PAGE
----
Toxic Gaming: The never-ending fight in tackling players’ toxic behavior
Sadly, like many online communities there is rogue element of toxicity or toxic gaming in most esports games. Unfortunately, with player identities often anonymous and individuals physically separate from those they communicate and game with, being harsh or even abusive with other players can be too easy for some.
Thankfully game publishers, gaming communities and esports organizations are fighting hard against the issue. There is much that players can do to protect themselves from toxic gamers and to report them in order to protect others, and these solutions to toxic gaming are growing by the day.
Toxic gaming behavior is an industry wide problem
League of Legends and Dota 2, for example, are known for their in-game toxicity. League of Legends sees trollers, ragers and flamers with often Europe being the worst for toxicity. North America has recently been viewed as a less toxic region for the game, with more players being reported. Toxicity can start with simple match throwing, frustrating team mates right through to very unsavoury comments and anger in the chat.
Dota 2’s team chat and global chat options can lead to rudeness to both teammates and opponents with the minimap, chat wheel and pinging also presenting other opportunities for players to spam and agitate others. In Overwatch, more seriously, at the end of March 2020 professional player Walid “Mouffin” Bassal was dropped from the Boston Uprising squad after allegations of sexual misconduct.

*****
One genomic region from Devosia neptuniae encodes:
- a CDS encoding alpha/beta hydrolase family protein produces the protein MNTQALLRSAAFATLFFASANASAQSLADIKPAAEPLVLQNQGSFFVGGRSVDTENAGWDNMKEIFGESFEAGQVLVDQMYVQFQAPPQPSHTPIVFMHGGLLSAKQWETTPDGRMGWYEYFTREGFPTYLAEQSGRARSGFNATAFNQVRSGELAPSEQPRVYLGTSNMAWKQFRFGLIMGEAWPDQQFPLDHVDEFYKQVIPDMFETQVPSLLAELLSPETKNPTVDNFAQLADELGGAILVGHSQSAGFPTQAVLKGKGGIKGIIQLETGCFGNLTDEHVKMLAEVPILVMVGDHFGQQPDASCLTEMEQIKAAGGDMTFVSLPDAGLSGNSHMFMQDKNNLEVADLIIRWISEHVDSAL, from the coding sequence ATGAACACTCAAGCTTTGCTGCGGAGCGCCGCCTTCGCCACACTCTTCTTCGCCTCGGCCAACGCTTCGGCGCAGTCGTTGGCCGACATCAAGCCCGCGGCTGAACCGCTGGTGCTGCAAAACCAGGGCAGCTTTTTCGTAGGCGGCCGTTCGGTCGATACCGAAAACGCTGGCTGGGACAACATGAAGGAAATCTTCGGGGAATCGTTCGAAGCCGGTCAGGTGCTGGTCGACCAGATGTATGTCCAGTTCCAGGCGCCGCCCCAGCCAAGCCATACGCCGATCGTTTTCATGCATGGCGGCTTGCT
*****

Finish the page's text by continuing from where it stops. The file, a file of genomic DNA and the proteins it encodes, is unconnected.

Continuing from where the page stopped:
Even Super Smash Bros was hit with frequent tournament scandals in 2019 but at the beginning of the year an “SSBConductPanel” appeared on Twitter to publish a “Code of Conduct” tournament organizers agreed to follow. The public face of the panel is PhD student Kyle “Dr. Piggy” Nolla who told The Verge that “Smash is a classic example of ingroup / outgroup behavior,” in gaming, adding that:
“If you’re a white guy who loves to play games and maybe you’re a little socially-awkward, maybe you’re a little introverted, the community will accept you, and everything works out. If you’re a woman, or a sexual or gender or any other kind of minority, you’ll be marginalized, people will find reasons to call you a ‘fake gamer,’ and every aspect of your personality will be picked apart by strangers on the internet.”
Valorant, esport’s hottest new title by publisher Riot Games, has the battle against toxicity just beginning. The game is proving popular, with many Overwatch professionals switching over even whilst the game was in closed beta. Yet so early on the game has already seen a sexual harassment scandal where League of Legends UX designer Riot Greenily experienced what has been described as “flagrant harassment,” whilst just streaming Valorant. Greenily shared a clip of her live stream. She tweeted:
“It’s like this MOST of the time on solo queue voice comms REGARDLESS of the game I’m playing. I usually don’t give in to this like in the video; I’m silent in an attempt to not incite more. Inevitably you get to a point where you have to mute them.”
Valorant’s executive producer Anna Donlon responded on Twitter saying “gross, this is creepy as hell…”
Gross, this is creepy as hell. This is why I can't solo. I'm so sorry. We're absolutely looking into long-term solutions for making it safe to play VALORANT – even solo queue!
— Anna Donlon (@RiotSuperCakes) April 24, 2020
Industry wide solutions
While the battle for Valorant is just beginning, Riot has had years of experience of top notch toxicity in League of Legends. Donlon has promised changes to the game to make it a safer environment for women, she told the Standard: